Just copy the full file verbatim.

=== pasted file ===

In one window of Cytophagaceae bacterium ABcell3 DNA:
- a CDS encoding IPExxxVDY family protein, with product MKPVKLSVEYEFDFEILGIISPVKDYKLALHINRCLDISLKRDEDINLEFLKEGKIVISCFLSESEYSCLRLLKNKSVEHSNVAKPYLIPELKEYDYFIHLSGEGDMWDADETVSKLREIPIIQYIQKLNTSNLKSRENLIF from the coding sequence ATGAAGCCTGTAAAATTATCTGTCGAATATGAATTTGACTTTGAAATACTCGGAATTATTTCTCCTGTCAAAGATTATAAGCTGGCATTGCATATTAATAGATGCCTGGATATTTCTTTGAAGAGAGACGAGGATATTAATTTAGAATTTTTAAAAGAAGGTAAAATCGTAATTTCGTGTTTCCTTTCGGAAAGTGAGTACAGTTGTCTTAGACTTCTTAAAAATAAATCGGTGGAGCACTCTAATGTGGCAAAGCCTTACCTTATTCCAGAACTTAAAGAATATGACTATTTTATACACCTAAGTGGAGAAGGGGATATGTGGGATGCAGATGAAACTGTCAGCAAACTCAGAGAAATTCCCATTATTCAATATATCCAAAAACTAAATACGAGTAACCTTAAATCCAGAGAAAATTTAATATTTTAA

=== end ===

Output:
In one window of Cytophagaceae bacterium ABcell3 DNA:
- a CDS encoding IPExxxVDY family protein, with product MKPVKLSVEYEFDFEILGIISPVKDYKLALHINRCLDISLKRDEDINLEFLKEGKIVISCFLSESEYSCLRLLKNKSVEHSNVAKPYLIPELKEYDYFIHLSGEGDMWDADETVSKLREIPIIQYIQKLNTSNLKSRENLIF from the coding sequence ATGAAGCCTGTAAAATTATCTGTCGAATATGAATTTGACTTTGAAATACTCGGAATTATTTCTCCTGTCAAAGATTATAAGCTGGCATTGCATATTAATAGATGCCTGGATATTTCTTTGAAGAGAGACGAGGATATTAATTTAGAATTTTTAAAAGAAGGTAAAATCGTAATTTCGTGTTTCCTTTCGGAAAGTGAGTACAGTTGTCTTAGACTTCTTAAAAATAAATCGGTGGAGCACTCTAATGTGGCAAAGCCTTACCTTATTCCAGAACTTAAAGAATATGACTATTTTATACACCTAAGTGGAGAAGGGGATATGTGGGATGCAGATGAAACTGTCAGCAAACTCAGAGAAATTCCCATTATTCAATATATCCAAAAACTAAATACGAGTAACCTTAAATCCAGAGAAAATTTAATATTTTAA